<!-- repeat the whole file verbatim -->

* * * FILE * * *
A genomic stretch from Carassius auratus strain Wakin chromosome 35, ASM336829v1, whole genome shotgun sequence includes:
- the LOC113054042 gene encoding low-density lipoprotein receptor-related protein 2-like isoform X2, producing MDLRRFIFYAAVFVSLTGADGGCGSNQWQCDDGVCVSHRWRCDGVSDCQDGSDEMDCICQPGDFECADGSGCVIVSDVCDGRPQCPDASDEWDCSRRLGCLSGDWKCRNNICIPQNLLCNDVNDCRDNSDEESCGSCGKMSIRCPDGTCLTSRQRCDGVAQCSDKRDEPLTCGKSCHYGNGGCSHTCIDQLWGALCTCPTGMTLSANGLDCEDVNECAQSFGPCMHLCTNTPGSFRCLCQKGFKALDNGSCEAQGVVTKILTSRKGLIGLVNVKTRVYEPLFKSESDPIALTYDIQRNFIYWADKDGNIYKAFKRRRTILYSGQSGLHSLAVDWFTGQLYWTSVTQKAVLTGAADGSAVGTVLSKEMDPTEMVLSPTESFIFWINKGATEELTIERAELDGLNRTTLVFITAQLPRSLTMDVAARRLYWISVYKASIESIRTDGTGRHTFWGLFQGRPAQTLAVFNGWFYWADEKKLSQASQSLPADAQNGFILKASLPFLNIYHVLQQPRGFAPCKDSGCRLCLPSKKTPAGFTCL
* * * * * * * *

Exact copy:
A genomic stretch from Carassius auratus strain Wakin chromosome 35, ASM336829v1, whole genome shotgun sequence includes:
- the LOC113054042 gene encoding low-density lipoprotein receptor-related protein 2-like isoform X2, producing MDLRRFIFYAAVFVSLTGADGGCGSNQWQCDDGVCVSHRWRCDGVSDCQDGSDEMDCICQPGDFECADGSGCVIVSDVCDGRPQCPDASDEWDCSRRLGCLSGDWKCRNNICIPQNLLCNDVNDCRDNSDEESCGSCGKMSIRCPDGTCLTSRQRCDGVAQCSDKRDEPLTCGKSCHYGNGGCSHTCIDQLWGALCTCPTGMTLSANGLDCEDVNECAQSFGPCMHLCTNTPGSFRCLCQKGFKALDNGSCEAQGVVTKILTSRKGLIGLVNVKTRVYEPLFKSESDPIALTYDIQRNFIYWADKDGNIYKAFKRRRTILYSGQSGLHSLAVDWFTGQLYWTSVTQKAVLTGAADGSAVGTVLSKEMDPTEMVLSPTESFIFWINKGATEELTIERAELDGLNRTTLVFITAQLPRSLTMDVAARRLYWISVYKASIESIRTDGTGRHTFWGLFQGRPAQTLAVFNGWFYWADEKKLSQASQSLPADAQNGFILKASLPFLNIYHVLQQPRGFAPCKDSGCRLCLPSKKTPAGFTCL